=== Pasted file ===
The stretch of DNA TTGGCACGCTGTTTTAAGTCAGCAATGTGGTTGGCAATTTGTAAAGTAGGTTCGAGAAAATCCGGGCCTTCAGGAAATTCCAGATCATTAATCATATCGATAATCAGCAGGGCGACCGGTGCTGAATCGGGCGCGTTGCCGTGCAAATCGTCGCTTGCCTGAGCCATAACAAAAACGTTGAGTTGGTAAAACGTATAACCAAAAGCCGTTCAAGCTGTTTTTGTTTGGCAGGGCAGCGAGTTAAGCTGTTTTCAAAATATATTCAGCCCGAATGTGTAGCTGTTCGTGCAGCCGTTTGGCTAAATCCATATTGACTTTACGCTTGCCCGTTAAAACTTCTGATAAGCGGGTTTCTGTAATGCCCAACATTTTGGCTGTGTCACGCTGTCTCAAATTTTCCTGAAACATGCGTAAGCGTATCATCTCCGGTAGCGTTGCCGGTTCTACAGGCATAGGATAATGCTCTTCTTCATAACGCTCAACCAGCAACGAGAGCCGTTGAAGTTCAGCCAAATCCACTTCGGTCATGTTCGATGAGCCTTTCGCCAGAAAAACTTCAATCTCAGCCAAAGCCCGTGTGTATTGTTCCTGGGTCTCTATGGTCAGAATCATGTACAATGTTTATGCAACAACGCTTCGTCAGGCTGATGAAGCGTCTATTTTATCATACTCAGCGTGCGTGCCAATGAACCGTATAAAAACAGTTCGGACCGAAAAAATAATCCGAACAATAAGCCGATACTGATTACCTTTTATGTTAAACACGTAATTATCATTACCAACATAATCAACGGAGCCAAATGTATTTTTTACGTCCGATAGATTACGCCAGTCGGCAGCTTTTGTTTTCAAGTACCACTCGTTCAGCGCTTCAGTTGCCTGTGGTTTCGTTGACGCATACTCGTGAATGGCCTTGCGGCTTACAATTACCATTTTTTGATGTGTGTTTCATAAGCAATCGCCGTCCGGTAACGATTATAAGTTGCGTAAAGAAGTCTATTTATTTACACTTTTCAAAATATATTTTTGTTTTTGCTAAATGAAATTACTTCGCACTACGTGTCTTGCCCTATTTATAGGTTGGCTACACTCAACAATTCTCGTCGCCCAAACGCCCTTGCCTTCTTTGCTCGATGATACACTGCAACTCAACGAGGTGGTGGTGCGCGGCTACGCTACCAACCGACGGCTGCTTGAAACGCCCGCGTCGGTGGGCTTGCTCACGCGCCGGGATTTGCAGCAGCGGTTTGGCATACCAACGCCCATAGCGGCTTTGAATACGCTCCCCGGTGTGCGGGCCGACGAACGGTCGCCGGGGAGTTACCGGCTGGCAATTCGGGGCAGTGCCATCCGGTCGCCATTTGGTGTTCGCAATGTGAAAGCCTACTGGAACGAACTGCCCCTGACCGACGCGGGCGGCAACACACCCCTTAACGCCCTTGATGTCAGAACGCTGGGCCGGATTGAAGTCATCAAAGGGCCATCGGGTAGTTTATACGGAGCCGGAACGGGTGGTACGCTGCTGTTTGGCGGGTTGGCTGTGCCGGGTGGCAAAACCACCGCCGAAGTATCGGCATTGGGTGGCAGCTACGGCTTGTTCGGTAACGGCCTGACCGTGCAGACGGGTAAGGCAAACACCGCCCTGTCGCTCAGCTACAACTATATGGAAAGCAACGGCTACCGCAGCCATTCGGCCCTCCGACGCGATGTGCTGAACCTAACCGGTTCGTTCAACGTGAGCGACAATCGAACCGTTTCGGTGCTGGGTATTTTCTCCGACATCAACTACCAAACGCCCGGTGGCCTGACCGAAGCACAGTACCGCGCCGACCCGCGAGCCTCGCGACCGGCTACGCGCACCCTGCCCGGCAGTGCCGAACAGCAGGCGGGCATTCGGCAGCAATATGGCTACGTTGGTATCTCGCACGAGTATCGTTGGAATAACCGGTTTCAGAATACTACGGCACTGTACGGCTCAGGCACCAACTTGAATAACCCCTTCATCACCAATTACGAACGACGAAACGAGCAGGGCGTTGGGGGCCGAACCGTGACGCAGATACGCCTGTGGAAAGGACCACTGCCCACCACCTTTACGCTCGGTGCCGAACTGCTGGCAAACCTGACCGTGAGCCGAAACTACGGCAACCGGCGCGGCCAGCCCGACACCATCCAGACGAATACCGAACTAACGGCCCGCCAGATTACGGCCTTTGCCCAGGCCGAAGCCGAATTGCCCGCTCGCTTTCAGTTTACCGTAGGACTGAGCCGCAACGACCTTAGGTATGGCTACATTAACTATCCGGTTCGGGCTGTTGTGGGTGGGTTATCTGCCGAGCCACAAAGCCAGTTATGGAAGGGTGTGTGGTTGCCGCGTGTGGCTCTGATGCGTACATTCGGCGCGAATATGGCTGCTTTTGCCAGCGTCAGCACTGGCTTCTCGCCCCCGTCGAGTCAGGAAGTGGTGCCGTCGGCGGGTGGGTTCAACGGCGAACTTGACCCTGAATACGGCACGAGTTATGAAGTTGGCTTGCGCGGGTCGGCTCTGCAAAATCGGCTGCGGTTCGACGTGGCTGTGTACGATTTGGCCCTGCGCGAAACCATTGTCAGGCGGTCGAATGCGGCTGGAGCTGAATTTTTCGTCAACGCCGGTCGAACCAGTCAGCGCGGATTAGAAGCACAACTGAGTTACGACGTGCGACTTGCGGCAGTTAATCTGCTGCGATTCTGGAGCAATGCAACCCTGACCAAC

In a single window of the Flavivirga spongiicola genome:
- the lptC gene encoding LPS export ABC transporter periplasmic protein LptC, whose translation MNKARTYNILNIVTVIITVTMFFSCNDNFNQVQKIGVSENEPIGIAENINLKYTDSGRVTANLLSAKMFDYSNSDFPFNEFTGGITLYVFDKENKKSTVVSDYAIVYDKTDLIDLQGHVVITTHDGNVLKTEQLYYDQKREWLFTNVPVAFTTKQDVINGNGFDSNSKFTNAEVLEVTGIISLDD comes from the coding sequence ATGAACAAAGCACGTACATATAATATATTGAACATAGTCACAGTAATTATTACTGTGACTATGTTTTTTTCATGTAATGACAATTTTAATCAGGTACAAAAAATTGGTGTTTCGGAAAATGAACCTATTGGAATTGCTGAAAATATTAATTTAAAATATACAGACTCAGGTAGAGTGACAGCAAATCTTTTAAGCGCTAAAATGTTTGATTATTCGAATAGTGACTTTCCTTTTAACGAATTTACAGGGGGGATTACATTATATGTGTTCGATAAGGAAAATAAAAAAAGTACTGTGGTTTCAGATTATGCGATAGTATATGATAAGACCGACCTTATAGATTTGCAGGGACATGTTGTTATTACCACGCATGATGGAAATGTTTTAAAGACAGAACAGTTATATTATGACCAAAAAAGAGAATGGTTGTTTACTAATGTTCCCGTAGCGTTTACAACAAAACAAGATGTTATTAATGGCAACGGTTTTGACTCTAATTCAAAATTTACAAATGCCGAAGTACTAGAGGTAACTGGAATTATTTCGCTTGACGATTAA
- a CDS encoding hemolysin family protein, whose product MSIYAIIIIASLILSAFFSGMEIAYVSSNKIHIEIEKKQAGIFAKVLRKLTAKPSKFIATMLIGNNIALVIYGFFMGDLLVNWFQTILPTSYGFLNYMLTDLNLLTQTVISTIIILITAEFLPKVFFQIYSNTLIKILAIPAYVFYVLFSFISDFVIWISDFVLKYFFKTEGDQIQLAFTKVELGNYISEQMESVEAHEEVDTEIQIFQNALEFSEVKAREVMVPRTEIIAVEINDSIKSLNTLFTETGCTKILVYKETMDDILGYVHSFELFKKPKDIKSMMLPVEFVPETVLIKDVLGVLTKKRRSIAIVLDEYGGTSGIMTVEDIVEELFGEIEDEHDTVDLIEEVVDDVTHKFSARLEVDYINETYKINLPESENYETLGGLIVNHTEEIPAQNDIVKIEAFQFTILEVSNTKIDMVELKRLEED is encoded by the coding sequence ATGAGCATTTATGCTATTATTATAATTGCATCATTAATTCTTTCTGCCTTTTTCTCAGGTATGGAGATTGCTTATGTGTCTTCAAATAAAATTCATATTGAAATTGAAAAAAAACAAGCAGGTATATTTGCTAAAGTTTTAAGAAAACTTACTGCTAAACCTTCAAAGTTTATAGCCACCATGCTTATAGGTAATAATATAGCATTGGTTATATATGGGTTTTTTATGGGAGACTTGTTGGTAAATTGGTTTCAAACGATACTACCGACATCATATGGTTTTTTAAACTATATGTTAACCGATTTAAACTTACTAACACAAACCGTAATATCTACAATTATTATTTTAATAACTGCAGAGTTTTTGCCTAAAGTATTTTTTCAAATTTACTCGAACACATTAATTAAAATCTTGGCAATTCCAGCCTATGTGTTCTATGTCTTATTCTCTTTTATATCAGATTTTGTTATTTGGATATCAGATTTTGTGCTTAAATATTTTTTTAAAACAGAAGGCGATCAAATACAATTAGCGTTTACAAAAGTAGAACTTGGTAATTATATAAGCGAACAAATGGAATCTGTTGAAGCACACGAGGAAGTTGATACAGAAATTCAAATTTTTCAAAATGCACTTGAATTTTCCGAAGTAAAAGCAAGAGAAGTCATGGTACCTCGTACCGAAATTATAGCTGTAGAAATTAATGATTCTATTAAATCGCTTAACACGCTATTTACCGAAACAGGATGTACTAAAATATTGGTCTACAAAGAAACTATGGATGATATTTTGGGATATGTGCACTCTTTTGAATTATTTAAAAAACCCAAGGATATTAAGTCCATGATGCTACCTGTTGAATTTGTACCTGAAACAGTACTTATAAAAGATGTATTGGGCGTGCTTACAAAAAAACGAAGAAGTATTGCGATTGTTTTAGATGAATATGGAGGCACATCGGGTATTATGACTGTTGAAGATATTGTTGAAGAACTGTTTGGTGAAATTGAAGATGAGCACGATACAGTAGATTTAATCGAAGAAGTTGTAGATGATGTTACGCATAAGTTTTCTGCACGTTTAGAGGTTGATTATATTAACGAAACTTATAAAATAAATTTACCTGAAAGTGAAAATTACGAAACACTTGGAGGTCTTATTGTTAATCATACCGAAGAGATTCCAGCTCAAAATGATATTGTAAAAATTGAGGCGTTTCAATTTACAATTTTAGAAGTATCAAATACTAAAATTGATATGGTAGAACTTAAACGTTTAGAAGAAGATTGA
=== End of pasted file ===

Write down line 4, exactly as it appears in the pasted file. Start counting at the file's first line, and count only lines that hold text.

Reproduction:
- a CDS encoding hemolysin family protein, whose product MSIYAIIIIASLILSAFFSGMEIAYVSSNKIHIEIEKKQAGIFAKVLRKLTAKPSKFIATMLIGNNIALVIYGFFMGDLLVNWFQTILPTSYGFLNYMLTDLNLLTQTVISTIIILITAEFLPKVFFQIYSNTLIKILAIPAYVFYVLFSFISDFVIWISDFVLKYFFKTEGDQIQLAFTKVELGNYISEQMESVEAHEEVDTEIQIFQNALEFSEVKAREVMVPRTEIIAVEINDSIKSLNTLFTETGCTKILVYKETMDDILGYVHSFELFKKPKDIKSMMLPVEFVPETVLIKDVLGVLTKKRRSIAIVLDEYGGTSGIMTVEDIVEELFGEIEDEHDTVDLIEEVVDDVTHKFSARLEVDYINETYKINLPESENYETLGGLIVNHTEEIPAQNDIVKIEAFQFTILEVSNTKIDMVELKRLEED is encoded by the coding sequence ATGAGCATTTATGCTATTATTATAATTGCATCATTAATTCTTTCTGCCTTTTTCTCAGGTATGGAGATTGCTTATGTGTCTTCAAATAAAATTCATATTGAAATTGAAAAAAAACAAGCAGGTATATTTGCTAAAGTTTTAAGAAAACTTACTGCTAAACCTTCAAAGTTTATAGCCACCATGCTTATAGGTAATAATATAGCATTGGTTATATATGGGTTTTTTATGGGAGACTTGTTGGTAAATTGGTTTCAAACGATACTACCGACATCATATGGTTTTTTAAACTATATGTTAACCGATTTAAACTTACTAACACAAACCGTAATATCTACAATTATTATTTTAATAACTGCAGAGTTTTTGCCTAAAGTATTTTTTCAAATTTACTCGAACACATTAATTAAAATCTTGGCAATTCCAGCCTATGTGTTCTATGTCTTATTCTCTTTTATATCAGATTTTGTTATTTGGATATCAGATTTTGTGCTTAAATATTTTTTTAAAACAGAAGGCGATCAAATACAATTAGCGTTTACAAAAGTAGAACTTGGTAATTATATAAGCGAACAAATGGAATCTGTTGAAGCACACGAGGAAGTTGATACAGAAATTCAAATTTTTCAAAATGCACTTGAATTTTCCGAAGTAAAAGCAAGAGAAGTCATGGTACCTCGTACCGAAATTATAGCTGTAGAAATTAATGATTCTATTAAATCGCTTAACACGCTATTTACCGAAACAGGATGTACTAAAATATTGGTCTACAAAGAAACTATGGATGATATTTTGGGATATGTGCACTCTTTTGAATTATTTAAAAAACCCAAGGATATTAAGTCCATGATGCTACCTGTTGAATTTGTACCTGAAACAGTACTTATAAAAGATGTATTGGGCGTGCTTACAAAAAAACGAAGAAGTATTGCGATTGTTTTAGATGAATATGGAGGCACATCGGGTATTATGACTGTTGAAGATATTGTTGAAGAACTGTTTGGTGAAATTGAAGATGAGCACGATACAGTAGATTTAATCGAAGAAGTTGTAGATGATGTTACGCATAAGTTTTCTGCACGTTTAGAGGTTGATTATATTAACGAAACTTATAAAATAAATTTACCTGAAAGTGAAAATTACGAAACACTTGGAGGTCTTATTGTTAATCATACCGAAGAGATTCCAGCTCAAAATGATATTGTAAAAATTGAGGCGTTTCAATTTACAATTTTAGAAGTATCAAATACTAAAATTGATATGGTAGAACTTAAACGTTTAGAAGAAGATTGA